Reginald Walls, the named co-conspirator in the superseding indictment, testified that he had known Tolliver for ten to fifteen years. Between June 2002 and June 2003, Walls saw Tolliver on a daily basis. Walls testified that he and Tolliver went alone to St. Louis three or four times to purchase crack cocaine. Walls testified that when he and Tolliver traveled alone, they obtained between 6-12 grams on each occasion, but on one occasion they received an ounce of crack cocaine. Walls also testified that he, Tolliver, and other people (including Dunklin) went to St. Louis to get crack cocaine on 10 to 12 separate occasions. Walls said that they received a minimum of 6 grams on each occasion. Walls further stated that Tolliver also went to St. Louis without Walls being present. Walls indicated that Tolliver would go to St. Louis with Greg Woods, Kenny Tyner, and Dunklin for the purpose of obtaining crack cocaine. During these trips, the individuals would put their money together to obtain the crack cocaine. When they returned from St. Louis with the crack cocaine, Walls and Tolliver would repackage the crack cocaine into smaller quantities for resale. Tolliver and Walls would then sell some of the crack cocaine to regular customers.

Walls also described a time he and Tolliver stole crack cocaine from another drug dealer named Sedric Anderson. Walls then testified that he and Dunklin went alone to St. Louis 10-15 times to purchase crack cocaine. Walls testified that when he and Dunklin traveled alone, they obtained between one-half ounce and one ounce of crack cocaine on each occasion. Walls also stated that Mindy Smith, Tolliver, and Dunklin's girlfriend also accompanied them to St. Louis at various times.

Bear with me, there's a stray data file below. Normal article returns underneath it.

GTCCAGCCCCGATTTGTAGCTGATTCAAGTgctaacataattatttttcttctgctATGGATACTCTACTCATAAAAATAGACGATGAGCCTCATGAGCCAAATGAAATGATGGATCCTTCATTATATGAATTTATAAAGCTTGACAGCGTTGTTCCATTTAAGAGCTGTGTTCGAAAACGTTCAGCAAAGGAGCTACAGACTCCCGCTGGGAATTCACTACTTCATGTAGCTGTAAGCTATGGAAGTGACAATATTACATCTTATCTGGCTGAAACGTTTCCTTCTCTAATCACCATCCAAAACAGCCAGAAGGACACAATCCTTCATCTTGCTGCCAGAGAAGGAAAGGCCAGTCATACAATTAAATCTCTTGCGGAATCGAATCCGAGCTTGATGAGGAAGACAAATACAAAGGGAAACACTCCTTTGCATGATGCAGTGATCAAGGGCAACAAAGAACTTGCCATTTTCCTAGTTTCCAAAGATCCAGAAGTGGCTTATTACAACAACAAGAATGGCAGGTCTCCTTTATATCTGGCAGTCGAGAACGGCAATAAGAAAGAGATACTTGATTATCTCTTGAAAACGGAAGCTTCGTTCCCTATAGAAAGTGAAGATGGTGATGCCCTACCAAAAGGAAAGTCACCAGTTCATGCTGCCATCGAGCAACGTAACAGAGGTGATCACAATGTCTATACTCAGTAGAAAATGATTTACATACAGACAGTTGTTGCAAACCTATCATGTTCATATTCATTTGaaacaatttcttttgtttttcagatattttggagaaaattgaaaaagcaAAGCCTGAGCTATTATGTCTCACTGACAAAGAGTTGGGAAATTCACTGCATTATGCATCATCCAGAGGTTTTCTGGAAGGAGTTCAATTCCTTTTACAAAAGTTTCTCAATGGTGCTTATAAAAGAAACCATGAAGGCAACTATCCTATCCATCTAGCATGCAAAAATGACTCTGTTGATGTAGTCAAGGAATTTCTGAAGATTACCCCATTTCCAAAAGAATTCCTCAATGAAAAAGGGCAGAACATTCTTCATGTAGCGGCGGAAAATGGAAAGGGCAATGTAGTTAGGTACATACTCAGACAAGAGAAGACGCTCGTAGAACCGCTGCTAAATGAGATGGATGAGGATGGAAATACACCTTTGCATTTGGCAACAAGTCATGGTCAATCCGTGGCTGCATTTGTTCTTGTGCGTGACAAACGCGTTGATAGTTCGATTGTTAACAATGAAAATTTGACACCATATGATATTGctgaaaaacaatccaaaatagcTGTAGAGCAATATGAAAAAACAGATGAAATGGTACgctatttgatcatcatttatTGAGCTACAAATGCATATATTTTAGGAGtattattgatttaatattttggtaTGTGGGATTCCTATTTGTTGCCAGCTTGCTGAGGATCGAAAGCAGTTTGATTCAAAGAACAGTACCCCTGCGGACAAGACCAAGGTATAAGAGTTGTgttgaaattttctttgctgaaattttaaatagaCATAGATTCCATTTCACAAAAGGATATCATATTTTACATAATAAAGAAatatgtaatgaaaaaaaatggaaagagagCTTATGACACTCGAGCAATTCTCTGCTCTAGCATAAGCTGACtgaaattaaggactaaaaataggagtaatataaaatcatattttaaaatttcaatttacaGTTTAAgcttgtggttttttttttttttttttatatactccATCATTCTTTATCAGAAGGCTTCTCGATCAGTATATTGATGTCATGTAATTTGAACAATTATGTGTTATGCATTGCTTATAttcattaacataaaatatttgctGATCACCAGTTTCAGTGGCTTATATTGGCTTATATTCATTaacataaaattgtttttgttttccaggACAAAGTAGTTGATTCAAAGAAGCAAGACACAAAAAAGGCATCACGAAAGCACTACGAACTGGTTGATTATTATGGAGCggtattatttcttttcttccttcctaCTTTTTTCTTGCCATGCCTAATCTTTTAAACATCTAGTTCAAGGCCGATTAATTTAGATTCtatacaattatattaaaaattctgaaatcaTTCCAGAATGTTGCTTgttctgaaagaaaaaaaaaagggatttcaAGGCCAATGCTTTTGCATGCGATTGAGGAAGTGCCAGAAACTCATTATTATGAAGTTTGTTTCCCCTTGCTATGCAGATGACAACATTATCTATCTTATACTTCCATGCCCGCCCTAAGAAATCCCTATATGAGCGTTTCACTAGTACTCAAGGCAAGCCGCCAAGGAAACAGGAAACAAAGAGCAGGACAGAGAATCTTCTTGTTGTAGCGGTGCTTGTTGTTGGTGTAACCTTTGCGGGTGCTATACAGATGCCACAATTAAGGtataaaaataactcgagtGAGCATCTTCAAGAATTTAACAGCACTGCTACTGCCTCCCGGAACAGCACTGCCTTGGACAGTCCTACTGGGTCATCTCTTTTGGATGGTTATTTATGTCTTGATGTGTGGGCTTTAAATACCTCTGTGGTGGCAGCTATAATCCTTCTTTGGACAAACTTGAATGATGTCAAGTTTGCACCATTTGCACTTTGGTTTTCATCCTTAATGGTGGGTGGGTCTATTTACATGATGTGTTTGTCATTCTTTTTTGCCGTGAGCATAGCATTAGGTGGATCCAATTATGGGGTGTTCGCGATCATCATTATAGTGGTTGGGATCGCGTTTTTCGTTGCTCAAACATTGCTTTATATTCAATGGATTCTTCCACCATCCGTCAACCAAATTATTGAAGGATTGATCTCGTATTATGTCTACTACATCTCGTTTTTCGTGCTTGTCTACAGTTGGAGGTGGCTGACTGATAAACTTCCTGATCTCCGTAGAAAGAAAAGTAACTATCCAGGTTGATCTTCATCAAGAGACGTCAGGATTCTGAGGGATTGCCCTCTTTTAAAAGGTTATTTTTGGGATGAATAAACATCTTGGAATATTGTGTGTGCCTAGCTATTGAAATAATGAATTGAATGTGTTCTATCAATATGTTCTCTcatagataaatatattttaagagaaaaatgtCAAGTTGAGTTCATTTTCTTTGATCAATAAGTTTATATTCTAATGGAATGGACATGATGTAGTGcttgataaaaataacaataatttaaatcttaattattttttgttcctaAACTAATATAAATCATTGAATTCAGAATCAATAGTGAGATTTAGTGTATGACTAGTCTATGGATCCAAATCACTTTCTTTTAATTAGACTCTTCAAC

Kenny Tyner testified that he went to St. Louis with Walls and Tolliver on two occasions for the purpose of obtaining crack cocaine. Tyner also purchased crack cocaine from Tolliver on one occasion, and smoked crack cocaine with Tolliver on other occasions. Greg Woods testified that he and Tolliver went alone to St. Louis six times to purchase crack cocaine. Woods testified that when he and Tolliver traveled alone, they obtained a quarter ounce of crack cocaine on each occasion. Woods also testified that he, Tolliver, and other people (Walls, Tyner, and John Melvin) went to St. Louis to get crack cocaine on three to five separate occasions. Woods saw Tolliver repackaging the crack cocaine for resale and saw Tolliver sell crack cocaine to others. Woods saw Tolliver sell crack cocaine to Kenny Tyner, John Melvin, Rita McGuire, Angie Harlan, Wyatt Scruggs and Stacy Quinn. Woods also indicated that he would get crack cocaine from Dunklin two to three times per week.

Sedric Anderson testified that from April to June 2003, he knew Dunklin and Tolliver. Anderson sold crack cocaine to Tolliver during this time frame, with the largest amount being one-half ounce. Anderson also stated that Walls and Tolliver stole 37-40 grams of crack cocaine belonging to Anderson. Anderson testified that between April and June 2003, he sold Dunklin one-half ounces of crack cocaine on several occasions. Anderson and Dunklin also went to Memphis, Tennessee, where they purchased six ounces of powder cocaine which they brought back to DuQuoin, Illinois. Anderson and Dunklin then processed the six ounces of powder cocaine into six ounces of crack cocaine.

Jeanne Fisher testified that back in 2000 and 2001, she went to St. Louis with Tolliver and Walls when they went to purchase crack cocaine. Fisher also testified that on May 1, 2003, she made a controlled purchase of crack cocaine from a person named Lorenzo Bolling. Tolliver aided Fisher in obtaining the crack ...